The recruitment drive is not letting up at agencies including the Environment Ministry or MFE, which is two thirds bigger than it was two years ago, topping 600 workers.
Planning Institute chief executive David Curtis said it was tapping the country's limited stock of planners at what he said is an unusually high rate.
"I know in their last round that MFE were looking for over 60 planners."
This was a few weeks ago in a large single intake that recognised their big work programme, including the overhaul of the Resource Management Act.
"It's fair to say while we support the government's reform programme, the current round of recruitment at MFE has certainly added to the pressures."
Curtis said planners were sought after, and pay rates high across both private and public sectors.
A record number of students were now enrolled in planning courses, which provided a hint of light at the end of a long tunnel of years of skill shortages, made worse by other countries poaching planners, he said.
Public Service Commissioner Peter Hughes said he was "very comfortable" with the expansion, up 25 percent from 2016 till last year - the commission is still crunching its figures for 2020-21 - compared to a 13 percent expansion of private sector jobs.
"We have had significant growth," Hughes told RNZ in a statement.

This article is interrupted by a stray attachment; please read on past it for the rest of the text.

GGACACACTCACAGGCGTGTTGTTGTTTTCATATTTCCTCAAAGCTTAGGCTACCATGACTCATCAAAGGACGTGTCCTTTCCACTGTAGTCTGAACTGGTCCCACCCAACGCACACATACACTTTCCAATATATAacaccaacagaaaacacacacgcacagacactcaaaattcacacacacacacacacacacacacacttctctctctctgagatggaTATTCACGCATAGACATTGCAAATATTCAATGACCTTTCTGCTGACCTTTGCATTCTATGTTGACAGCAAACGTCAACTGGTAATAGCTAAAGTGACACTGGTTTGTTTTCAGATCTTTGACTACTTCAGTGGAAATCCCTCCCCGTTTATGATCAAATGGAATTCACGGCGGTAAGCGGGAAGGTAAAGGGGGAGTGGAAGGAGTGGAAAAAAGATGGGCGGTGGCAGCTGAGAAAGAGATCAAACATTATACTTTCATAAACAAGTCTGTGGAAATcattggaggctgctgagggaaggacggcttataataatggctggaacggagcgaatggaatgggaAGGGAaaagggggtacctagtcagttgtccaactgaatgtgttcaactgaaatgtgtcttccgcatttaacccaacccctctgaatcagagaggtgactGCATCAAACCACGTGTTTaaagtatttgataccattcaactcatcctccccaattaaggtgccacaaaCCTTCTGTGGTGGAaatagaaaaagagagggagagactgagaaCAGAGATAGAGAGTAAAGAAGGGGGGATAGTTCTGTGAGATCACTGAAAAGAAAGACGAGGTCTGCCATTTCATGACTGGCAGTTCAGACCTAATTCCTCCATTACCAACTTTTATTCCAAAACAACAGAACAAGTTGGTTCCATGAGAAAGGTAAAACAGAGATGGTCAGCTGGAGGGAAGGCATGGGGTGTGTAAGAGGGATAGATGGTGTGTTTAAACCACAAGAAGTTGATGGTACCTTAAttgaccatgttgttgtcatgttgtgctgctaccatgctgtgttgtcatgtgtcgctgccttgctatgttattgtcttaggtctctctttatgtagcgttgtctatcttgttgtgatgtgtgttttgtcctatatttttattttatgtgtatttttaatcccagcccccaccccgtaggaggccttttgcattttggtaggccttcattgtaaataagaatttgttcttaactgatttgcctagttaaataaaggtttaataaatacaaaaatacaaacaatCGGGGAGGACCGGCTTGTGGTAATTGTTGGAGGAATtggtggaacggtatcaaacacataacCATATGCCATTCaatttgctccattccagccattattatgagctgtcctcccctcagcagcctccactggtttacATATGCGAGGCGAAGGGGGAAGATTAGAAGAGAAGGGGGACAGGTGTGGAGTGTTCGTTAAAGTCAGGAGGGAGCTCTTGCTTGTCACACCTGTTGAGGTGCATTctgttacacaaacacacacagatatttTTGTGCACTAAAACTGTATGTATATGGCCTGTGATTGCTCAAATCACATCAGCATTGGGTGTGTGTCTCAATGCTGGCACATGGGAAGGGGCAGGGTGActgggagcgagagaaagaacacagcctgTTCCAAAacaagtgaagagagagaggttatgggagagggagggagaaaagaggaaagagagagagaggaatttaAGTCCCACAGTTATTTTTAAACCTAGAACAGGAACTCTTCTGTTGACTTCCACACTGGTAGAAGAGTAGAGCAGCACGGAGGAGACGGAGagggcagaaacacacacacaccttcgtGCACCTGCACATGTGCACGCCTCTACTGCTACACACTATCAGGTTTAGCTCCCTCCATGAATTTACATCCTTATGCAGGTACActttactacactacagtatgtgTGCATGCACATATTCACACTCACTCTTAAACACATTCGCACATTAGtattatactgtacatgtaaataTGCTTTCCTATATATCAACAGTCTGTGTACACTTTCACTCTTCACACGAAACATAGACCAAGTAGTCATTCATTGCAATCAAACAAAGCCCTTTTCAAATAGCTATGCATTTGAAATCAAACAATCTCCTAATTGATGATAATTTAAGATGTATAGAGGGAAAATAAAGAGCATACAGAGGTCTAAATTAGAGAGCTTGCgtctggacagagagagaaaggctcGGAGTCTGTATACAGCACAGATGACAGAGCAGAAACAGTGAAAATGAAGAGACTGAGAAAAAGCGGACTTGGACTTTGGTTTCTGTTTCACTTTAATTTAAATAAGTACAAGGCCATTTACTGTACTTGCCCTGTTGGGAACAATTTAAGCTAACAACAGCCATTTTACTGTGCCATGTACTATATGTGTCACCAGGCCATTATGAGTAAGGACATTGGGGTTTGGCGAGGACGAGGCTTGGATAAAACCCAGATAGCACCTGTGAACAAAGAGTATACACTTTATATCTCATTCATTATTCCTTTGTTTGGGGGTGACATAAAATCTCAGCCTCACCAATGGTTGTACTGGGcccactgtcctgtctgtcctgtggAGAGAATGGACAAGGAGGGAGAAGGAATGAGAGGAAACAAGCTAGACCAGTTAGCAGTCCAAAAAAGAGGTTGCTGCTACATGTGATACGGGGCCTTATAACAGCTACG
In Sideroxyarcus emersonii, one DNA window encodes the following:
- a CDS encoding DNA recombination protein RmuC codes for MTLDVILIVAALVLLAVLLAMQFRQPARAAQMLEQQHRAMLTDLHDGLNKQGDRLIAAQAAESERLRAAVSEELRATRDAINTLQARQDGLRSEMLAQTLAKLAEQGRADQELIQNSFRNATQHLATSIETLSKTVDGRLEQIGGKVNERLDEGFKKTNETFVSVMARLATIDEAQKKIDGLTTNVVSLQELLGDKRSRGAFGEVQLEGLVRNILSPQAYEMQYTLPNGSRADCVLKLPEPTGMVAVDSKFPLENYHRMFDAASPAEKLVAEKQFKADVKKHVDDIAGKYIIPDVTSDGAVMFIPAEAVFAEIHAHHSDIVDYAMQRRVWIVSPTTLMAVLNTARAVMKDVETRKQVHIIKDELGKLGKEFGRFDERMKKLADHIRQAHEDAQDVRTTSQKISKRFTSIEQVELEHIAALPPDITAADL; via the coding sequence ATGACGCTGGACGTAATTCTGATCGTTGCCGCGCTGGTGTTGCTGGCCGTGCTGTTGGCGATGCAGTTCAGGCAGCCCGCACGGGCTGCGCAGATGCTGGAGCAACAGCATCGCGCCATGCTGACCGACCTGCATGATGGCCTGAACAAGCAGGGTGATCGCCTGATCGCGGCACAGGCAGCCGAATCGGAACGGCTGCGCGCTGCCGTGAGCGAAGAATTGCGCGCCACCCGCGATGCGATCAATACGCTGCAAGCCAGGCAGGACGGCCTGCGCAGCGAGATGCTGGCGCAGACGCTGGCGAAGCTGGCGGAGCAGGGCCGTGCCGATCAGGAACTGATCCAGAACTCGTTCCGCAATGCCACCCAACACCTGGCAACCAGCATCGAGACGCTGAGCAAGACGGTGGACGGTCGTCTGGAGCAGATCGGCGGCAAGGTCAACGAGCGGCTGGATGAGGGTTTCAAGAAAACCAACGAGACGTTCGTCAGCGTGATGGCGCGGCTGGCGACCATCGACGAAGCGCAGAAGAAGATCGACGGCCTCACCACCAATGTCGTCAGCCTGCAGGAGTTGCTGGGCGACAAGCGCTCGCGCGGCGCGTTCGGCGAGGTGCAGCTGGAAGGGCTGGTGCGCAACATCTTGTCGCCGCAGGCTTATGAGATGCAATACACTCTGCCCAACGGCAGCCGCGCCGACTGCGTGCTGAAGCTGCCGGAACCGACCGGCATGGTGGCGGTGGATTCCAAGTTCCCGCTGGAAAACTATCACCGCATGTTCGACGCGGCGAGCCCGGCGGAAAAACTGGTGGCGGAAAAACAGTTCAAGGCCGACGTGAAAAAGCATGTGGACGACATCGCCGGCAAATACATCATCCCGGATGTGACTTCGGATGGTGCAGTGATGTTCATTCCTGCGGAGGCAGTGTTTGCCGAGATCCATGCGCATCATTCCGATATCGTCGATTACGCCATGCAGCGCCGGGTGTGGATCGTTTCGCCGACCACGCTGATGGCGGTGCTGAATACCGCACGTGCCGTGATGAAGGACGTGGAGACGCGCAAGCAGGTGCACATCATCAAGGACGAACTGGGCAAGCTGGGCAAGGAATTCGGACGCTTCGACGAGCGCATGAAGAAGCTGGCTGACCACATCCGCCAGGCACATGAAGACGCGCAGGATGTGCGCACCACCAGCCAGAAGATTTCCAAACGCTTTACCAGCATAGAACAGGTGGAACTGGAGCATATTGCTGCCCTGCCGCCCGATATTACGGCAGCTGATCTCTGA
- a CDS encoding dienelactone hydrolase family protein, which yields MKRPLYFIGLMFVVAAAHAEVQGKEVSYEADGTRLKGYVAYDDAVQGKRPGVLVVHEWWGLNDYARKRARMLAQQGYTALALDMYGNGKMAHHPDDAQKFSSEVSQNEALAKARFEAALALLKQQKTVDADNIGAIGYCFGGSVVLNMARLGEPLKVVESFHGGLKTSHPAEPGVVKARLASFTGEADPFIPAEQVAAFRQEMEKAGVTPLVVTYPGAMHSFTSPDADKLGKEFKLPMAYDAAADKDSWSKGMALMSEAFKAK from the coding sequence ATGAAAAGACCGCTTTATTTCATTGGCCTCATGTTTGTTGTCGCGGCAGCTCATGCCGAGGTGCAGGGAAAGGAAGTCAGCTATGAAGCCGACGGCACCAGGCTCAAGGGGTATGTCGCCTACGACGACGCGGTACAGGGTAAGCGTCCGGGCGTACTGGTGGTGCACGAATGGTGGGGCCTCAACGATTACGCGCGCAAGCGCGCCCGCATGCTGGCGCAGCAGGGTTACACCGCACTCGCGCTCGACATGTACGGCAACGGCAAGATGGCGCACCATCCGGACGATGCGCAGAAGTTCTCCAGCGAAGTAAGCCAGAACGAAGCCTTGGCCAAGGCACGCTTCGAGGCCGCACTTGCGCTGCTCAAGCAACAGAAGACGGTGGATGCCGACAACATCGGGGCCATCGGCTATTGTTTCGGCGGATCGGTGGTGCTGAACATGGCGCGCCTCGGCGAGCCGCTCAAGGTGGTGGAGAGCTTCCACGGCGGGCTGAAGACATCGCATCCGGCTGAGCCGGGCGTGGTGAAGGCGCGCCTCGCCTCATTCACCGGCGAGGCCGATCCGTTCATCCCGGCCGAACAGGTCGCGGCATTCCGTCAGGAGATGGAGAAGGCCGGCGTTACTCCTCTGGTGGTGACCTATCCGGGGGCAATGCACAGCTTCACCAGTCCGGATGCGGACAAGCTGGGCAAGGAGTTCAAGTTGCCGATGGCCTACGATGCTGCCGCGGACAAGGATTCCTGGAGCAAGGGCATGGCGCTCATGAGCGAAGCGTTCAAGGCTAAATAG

"We know exactly where that has happened and why it has been needed."
Key drivers were population growth - up 11 percent since 2013 - investment to implement government priorities, and responding to the pandemic and unexpected events such as the mosque attacks.
Investment included "510 case and welfare workers for housing and social service provision, 260 contact centre operators, 200 social workers, 130 corrections officers, 125 education advisors, 90 youth workers, 45 parole officers and 25 speech therapists", Hughes said.
"Extraordinary circumstances have required an extraordinary response, but I don't see that continuing too far into the future."
Various agencies listed reasons for their expansion, which included:
- DPMC: Extra work on Covid-19, the Health and Disability System Review Transition business units, and Royal Commission of Inquiry into the terrorist attack. "The increases in staff numbers ... will be followed by subsequent decreases as their work winds down."
- MSD: "Unprecedented demand" for income support, employment services and other payments, including the Wage Subsidy and Covid-19 Income Relief Payment.
- MFE: "A growing work programme, including Resource Management Reform, Jobs For Nature, and Water and Land Use policy."
- MFAT: Added 19 new hires to an APEC 21 team.
- SIS and GCSB: Reflects government investment
- MBIE: MIQ, plus regional economic development work.
- Education: Added learning support coordinators and curriculum lead roles. Converted some contractors into employees.
- Health: Covid-19
- DOC: More staff in biodiversity and operations linked to Budget 2018-19, and Jobs for Nature team set up.
The total base salary cost in the public service increased from $4.28 billion to $4.8b, or nearly 13 percent, between 2019 and 2020.
*The agencies were asked to provide headcount figures comparable with Public Service Commission figures from mid-2020. In a few cases, the figures were roughly but not directly comparable.